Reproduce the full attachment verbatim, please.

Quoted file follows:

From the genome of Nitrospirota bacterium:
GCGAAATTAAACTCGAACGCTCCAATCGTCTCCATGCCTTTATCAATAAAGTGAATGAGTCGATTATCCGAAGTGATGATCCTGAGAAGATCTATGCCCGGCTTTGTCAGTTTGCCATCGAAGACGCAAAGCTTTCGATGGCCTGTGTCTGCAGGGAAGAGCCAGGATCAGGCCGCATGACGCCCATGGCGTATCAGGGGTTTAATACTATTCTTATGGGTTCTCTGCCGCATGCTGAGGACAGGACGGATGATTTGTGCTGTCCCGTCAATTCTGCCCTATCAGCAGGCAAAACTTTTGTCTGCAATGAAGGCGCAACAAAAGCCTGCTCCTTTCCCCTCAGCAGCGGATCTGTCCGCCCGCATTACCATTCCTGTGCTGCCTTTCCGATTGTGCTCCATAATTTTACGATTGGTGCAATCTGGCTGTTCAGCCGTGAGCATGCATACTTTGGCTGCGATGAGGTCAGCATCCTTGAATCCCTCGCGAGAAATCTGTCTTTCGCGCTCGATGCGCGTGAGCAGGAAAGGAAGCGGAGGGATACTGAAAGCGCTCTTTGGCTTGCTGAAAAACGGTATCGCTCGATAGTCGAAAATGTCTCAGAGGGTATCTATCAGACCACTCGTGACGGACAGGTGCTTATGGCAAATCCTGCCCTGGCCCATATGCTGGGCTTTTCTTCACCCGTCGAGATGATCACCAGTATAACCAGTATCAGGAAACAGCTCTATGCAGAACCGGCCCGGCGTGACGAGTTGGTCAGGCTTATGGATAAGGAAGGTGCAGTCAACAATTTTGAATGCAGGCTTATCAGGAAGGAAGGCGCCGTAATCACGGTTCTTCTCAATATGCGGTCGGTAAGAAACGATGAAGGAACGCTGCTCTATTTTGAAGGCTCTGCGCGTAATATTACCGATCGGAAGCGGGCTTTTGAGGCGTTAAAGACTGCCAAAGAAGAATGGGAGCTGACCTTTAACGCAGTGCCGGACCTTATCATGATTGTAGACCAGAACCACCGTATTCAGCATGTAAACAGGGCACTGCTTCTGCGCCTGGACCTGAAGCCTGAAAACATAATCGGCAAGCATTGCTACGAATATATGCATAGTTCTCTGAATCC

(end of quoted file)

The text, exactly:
From the genome of Nitrospirota bacterium:
GCGAAATTAAACTCGAACGCTCCAATCGTCTCCATGCCTTTATCAATAAAGTGAATGAGTCGATTATCCGAAGTGATGATCCTGAGAAGATCTATGCCCGGCTTTGTCAGTTTGCCATCGAAGACGCAAAGCTTTCGATGGCCTGTGTCTGCAGGGAAGAGCCAGGATCAGGCCGCATGACGCCCATGGCGTATCAGGGGTTTAATACTATTCTTATGGGTTCTCTGCCGCATGCTGAGGACAGGACGGATGATTTGTGCTGTCCCGTCAATTCTGCCCTATCAGCAGGCAAAACTTTTGTCTGCAATGAAGGCGCAACAAAAGCCTGCTCCTTTCCCCTCAGCAGCGGATCTGTCCGCCCGCATTACCATTCCTGTGCTGCCTTTCCGATTGTGCTCCATAATTTTACGATTGGTGCAATCTGGCTGTTCAGCCGTGAGCATGCATACTTTGGCTGCGATGAGGTCAGCATCCTTGAATCCCTCGCGAGAAATCTGTCTTTCGCGCTCGATGCGCGTGAGCAGGAAAGGAAGCGGAGGGATACTGAAAGCGCTCTTTGGCTTGCTGAAAAACGGTATCGCTCGATAGTCGAAAATGTCTCAGAGGGTATCTATCAGACCACTCGTGACGGACAGGTGCTTATGGCAAATCCTGCCCTGGCCCATATGCTGGGCTTTTCTTCACCCGTCGAGATGATCACCAGTATAACCAGTATCAGGAAACAGCTCTATGCAGAACCGGCCCGGCGTGACGAGTTGGTCAGGCTTATGGATAAGGAAGGTGCAGTCAACAATTTTGAATGCAGGCTTATCAGGAAGGAAGGCGCCGTAATCACGGTTCTTCTCAATATGCGGTCGGTAAGAAACGATGAAGGAACGCTGCTCTATTTTGAAGGCTCTGCGCGTAATATTACCGATCGGAAGCGGGCTTTTGAGGCGTTAAAGACTGCCAAAGAAGAATGGGAGCTGACCTTTAACGCAGTGCCGGACCTTATCATGATTGTAGACCAGAACCACCGTATTCAGCATGTAAACAGGGCACTGCTTCTGCGCCTGGACCTGAAGCCTGAAAACATAATCGGCAAGCATTGCTACGAATATATGCATAGTTCTCTGAATCC